Submitted December 12, 2014
Appeal from United States District Court for the District of Minnesota - St. Paul.
For United States of America, Plaintiff - Appellee: LeeAnn K. Bell, Assistant U.S. Attorney, Amber M. Brennan, U.S. ATTORNEY'S OFFICE, District of Minnesota, Minneapolis, MN.
For Travis Sentell Peeler, Defendant - Appellant: Manvir Kaur Atwal, Assistant Federal Public Defender, FEDERAL PUBLIC DEFENDER'S OFFICE, Minneapolis, MN.
Travis Sentell Peeler, Defendant - Appellant, Pro se, Pekin, IL.
Before LOKEN, BRIGHT, and KELLY, Circuit Judges.
LOKEN, Circuit Judge.
A jury convicted Travis Peeler of conspiracy to possess with intent to distribute more than five kilograms of powder cocaine and 280 grams of crack cocaine in violation of 21 U.S.C. § § 841(a)(1), 841(b)(1)(A), and 846. The district court granted a downward variance and sentenced Peeler to the mandatory minimum of 120 months in prison. Peeler appeals, arguing the evidence was insufficient to support the conspiracy conviction. " We review the sufficiency of the evidence de novo, viewing evidence in the light most favorable to the jury's verdict, resolving conflicts in the government's favor, and accepting all reasonable inferences that support the verdict." United States v. Harris-Thompson, 751 F.3d 590, 598 (8th Cir.), cert. denied, 135 S.Ct. 415, 190 L.Ed.2d 301 (2014). Applying this deferential standard, we affirm.
At trial, FBI Special Agent James Somerville testified that, in early January 2012, law enforcement officers investigating widespread cocaine trafficking in Minneapolis began intercepting the phone calls of suspected drug dealer Rossco Ross. The calls revealed that Ross was distributing cocaine and crack cocaine supplied by Musaaleh Muhammad to multiple lower-level dealers. On January 8, Ross complained to Muhammad about the quality of his latest supply. The two arranged a meeting on January 9, and the poor cocaine was " swapped out" for a fresh supply. Ross then began calling his buyers to let them know he had cocaine and " was ready to sell."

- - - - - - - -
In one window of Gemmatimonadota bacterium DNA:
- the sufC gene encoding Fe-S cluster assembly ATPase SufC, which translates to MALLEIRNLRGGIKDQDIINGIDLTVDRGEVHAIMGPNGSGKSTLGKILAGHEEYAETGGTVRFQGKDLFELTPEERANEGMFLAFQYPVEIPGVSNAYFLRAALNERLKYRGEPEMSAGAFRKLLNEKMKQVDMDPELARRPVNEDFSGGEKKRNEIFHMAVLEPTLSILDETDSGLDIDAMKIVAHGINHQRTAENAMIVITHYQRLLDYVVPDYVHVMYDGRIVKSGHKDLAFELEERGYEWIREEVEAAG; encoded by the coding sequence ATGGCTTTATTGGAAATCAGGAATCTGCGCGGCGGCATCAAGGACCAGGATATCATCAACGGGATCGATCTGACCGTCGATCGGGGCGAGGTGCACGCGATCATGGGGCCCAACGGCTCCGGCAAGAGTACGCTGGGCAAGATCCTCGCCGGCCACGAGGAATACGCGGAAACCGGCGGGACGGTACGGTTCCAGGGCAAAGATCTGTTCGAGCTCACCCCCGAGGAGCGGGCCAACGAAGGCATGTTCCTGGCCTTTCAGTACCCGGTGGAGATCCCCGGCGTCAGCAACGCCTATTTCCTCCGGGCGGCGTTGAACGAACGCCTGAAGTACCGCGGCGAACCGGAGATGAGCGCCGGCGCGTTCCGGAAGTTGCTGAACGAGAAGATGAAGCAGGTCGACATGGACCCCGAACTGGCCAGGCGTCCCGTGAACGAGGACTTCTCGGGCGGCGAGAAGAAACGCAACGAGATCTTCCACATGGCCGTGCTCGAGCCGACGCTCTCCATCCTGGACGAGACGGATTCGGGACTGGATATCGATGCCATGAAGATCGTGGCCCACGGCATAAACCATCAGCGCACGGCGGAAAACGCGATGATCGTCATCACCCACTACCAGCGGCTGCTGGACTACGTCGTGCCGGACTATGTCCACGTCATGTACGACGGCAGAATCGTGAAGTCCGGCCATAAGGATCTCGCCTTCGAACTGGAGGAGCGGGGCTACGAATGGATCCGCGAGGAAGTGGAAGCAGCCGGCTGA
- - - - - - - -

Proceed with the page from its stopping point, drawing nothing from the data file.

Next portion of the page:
On January 12, Ross called Peeler -- who was not previously known to the investigators -- at a Wisconsin phone number. Ross told Peeler he had " some new thunder whenever you ready." Peeler responded " [a]lright," and said he had been " slow rolling" because " you said you was gonna be gone for that little week." Peeler said, " soon as I'm right, I'll give your ass a call." Somerville explained to the jury that " new thunder" meant new cocaine, " slow rolling" meant Peeler had been selling his current supply of cocaine slowly, and " soon as I'm right" meant when Peeler has money to buy more cocaine.
On January 19, Ross called Peeler to ask why he had not heard from him. Peeler responded he was " just waiting on this little bread" and was at " twenty [or] twenty-two." Somerville explained that bread meant money; Peeler was saying he had about two-thousand or twenty-two hundred dollars. The next day, Peeler and Ross arranged to meet between Green
Bay, Wisconsin, where Peeler lived, and the Twin Cities, where Ross lived. After calling Muhammad, Ross phoned Peeler, who was already on the road, and told him he would leave for their meeting point after " ridin' over to dude house," and would call again " as soon he done his thing." Somerville explained that " doing his thing" referred to converting powder cocaine to crack cocaine. Later that evening, Ross and Peeler met in a McDonald's parking lot off Interstate 94 in Menomonie, Wisconsin, where Minneapolis Police Sergeant Troy Schoenberger testified that he observed what appeared to be a narcotics sale. Minneapolis police followed Peeler when he left the rendezvous, and he was stopped by ...